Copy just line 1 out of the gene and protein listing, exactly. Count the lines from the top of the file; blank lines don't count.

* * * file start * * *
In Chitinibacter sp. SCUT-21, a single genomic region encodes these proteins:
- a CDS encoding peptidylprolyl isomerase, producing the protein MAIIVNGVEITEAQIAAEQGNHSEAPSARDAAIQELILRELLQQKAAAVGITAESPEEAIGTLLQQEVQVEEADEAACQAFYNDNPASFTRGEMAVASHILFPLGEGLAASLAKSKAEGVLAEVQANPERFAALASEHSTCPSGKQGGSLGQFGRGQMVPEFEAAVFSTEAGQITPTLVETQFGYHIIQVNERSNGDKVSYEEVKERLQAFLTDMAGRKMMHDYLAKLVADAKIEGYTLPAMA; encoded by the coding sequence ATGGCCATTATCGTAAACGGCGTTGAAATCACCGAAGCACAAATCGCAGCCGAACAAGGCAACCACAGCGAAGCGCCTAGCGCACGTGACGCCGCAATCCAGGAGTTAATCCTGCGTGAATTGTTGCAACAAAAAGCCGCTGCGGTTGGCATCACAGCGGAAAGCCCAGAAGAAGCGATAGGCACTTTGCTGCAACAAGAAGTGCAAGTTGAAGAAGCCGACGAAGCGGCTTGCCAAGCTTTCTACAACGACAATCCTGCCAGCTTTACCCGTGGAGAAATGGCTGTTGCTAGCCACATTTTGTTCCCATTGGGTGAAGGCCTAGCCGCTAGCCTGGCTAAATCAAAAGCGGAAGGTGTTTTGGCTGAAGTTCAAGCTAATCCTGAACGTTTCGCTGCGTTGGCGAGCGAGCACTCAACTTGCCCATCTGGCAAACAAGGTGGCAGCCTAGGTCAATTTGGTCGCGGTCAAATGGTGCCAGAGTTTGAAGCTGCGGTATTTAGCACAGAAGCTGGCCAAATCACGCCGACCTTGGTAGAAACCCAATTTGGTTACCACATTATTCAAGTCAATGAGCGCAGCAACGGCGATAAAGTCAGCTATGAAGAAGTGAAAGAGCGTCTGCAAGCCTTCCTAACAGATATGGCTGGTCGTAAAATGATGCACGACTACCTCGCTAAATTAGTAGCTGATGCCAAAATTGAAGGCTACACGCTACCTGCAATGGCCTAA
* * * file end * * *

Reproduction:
In Chitinibacter sp. SCUT-21, a single genomic region encodes these proteins: